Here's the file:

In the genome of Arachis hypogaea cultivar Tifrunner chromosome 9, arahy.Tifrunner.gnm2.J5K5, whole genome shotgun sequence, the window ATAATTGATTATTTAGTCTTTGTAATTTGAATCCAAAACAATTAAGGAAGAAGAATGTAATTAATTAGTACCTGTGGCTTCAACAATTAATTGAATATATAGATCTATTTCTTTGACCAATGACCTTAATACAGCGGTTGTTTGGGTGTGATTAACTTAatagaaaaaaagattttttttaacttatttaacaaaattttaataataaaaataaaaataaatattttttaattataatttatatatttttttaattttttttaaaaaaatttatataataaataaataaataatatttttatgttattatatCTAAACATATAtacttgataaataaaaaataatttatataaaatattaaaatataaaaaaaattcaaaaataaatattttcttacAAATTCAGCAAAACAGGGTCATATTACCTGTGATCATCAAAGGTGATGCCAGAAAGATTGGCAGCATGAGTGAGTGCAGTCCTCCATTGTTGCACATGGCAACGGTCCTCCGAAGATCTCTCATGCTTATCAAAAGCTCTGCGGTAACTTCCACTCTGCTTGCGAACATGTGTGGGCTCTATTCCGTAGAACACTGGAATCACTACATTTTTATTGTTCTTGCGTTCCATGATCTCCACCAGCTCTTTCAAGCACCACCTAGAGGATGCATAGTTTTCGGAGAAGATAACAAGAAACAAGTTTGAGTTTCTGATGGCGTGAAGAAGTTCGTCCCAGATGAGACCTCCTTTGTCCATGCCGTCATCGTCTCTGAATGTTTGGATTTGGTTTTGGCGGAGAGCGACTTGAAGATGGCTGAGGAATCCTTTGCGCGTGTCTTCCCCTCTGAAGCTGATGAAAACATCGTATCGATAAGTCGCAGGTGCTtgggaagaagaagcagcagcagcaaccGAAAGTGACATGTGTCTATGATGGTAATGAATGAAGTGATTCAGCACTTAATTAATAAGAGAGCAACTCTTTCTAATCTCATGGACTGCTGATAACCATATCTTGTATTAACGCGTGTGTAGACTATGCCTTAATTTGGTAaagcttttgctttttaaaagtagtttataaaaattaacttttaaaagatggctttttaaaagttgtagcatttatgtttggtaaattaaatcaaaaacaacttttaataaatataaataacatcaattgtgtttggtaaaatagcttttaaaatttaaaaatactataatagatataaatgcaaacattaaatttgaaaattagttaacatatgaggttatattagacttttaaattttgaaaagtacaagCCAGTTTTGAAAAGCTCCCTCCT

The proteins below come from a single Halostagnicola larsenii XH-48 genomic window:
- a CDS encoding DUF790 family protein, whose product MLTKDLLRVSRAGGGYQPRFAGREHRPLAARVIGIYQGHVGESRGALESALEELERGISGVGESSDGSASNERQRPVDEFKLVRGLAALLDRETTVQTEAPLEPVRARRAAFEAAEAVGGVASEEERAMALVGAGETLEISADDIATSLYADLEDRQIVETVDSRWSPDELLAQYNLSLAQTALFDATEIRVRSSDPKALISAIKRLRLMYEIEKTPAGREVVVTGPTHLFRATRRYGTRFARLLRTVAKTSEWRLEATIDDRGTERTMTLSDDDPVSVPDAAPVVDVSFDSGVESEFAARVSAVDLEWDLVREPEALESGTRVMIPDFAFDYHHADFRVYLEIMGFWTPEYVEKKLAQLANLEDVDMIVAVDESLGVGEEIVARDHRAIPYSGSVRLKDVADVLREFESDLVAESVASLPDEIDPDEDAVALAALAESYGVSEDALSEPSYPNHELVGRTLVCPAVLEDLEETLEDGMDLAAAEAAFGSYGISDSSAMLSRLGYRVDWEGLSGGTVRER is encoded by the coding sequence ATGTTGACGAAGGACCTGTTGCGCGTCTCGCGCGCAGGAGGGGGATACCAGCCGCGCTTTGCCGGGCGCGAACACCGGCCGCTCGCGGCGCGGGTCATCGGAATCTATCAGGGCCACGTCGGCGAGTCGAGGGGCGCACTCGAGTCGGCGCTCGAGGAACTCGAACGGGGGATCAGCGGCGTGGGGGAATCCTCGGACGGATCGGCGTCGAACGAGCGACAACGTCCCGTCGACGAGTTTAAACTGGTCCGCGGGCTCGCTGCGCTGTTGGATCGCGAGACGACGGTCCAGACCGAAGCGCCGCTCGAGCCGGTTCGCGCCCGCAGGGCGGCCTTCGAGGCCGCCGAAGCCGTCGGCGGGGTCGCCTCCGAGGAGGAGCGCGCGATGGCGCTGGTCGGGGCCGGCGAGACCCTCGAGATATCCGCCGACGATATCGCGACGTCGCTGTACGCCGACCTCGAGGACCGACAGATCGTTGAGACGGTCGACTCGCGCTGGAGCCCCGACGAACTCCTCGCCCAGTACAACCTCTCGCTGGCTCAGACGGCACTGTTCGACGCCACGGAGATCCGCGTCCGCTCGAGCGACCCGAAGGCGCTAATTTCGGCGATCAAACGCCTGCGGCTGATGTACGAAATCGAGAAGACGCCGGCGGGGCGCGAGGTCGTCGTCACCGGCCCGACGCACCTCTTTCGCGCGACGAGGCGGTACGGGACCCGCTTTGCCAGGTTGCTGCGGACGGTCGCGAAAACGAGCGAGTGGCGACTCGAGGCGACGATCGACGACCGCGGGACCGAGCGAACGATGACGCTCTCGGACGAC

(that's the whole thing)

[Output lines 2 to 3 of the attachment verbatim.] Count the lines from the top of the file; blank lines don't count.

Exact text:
The proteins below come from a single Halostagnicola larsenii XH-48 genomic window:
- a CDS encoding DUF790 family protein, whose product MLTKDLLRVSRAGGGYQPRFAGREHRPLAARVIGIYQGHVGESRGALESALEELERGISGVGESSDGSASNERQRPVDEFKLVRGLAALLDRETTVQTEAPLEPVRARRAAFEAAEAVGGVASEEERAMALVGAGETLEISADDIATSLYADLEDRQIVETVDSRWSPDELLAQYNLSLAQTALFDATEIRVRSSDPKALISAIKRLRLMYEIEKTPAGREVVVTGPTHLFRATRRYGTRFARLLRTVAKTSEWRLEATIDDRGTERTMTLSDDDPVSVPDAAPVVDVSFDSGVESEFAARVSAVDLEWDLVREPEALESGTRVMIPDFAFDYHHADFRVYLEIMGFWTPEYVEKKLAQLANLEDVDMIVAVDESLGVGEEIVARDHRAIPYSGSVRLKDVADVLREFESDLVAESVASLPDEIDPDEDAVALAALAESYGVSEDALSEPSYPNHELVGRTLVCPAVLEDLEETLEDGMDLAAAEAAFGSYGISDSSAMLSRLGYRVDWEGLSGGTVRER is encoded by the coding sequence ATGTTGACGAAGGACCTGTTGCGCGTCTCGCGCGCAGGAGGGGGATACCAGCCGCGCTTTGCCGGGCGCGAACACCGGCCGCTCGCGGCGCGGGTCATCGGAATCTATCAGGGCCACGTCGGCGAGTCGAGGGGCGCACTCGAGTCGGCGCTCGAGGAACTCGAACGGGGGATCAGCGGCGTGGGGGAATCCTCGGACGGATCGGCGTCGAACGAGCGACAACGTCCCGTCGACGAGTTTAAACTGGTCCGCGGGCTCGCTGCGCTGTTGGATCGCGAGACGACGGTCCAGACCGAAGCGCCGCTCGAGCCGGTTCGCGCCCGCAGGGCGGCCTTCGAGGCCGCCGAAGCCGTCGGCGGGGTCGCCTCCGAGGAGGAGCGCGCGATGGCGCTGGTCGGGGCCGGCGAGACCCTCGAGATATCCGCCGACGATATCGCGACGTCGCTGTACGCCGACCTCGAGGACCGACAGATCGTTGAGACGGTCGACTCGCGCTGGAGCCCCGACGAACTCCTCGCCCAGTACAACCTCTCGCTGGCTCAGACGGCACTGTTCGACGCCACGGAGATCCGCGTCCGCTCGAGCGACCCGAAGGCGCTAATTTCGGCGATCAAACGCCTGCGGCTGATGTACGAAATCGAGAAGACGCCGGCGGGGCGCGAGGTCGTCGTCACCGGCCCGACGCACCTCTTTCGCGCGACGAGGCGGTACGGGACCCGCTTTGCCAGGTTGCTGCGGACGGTCGCGAAAACGAGCGAGTGGCGACTCGAGGCGACGATCGACGACCGCGGGACCGAGCGAACGATGACGCTCTCGGACGAC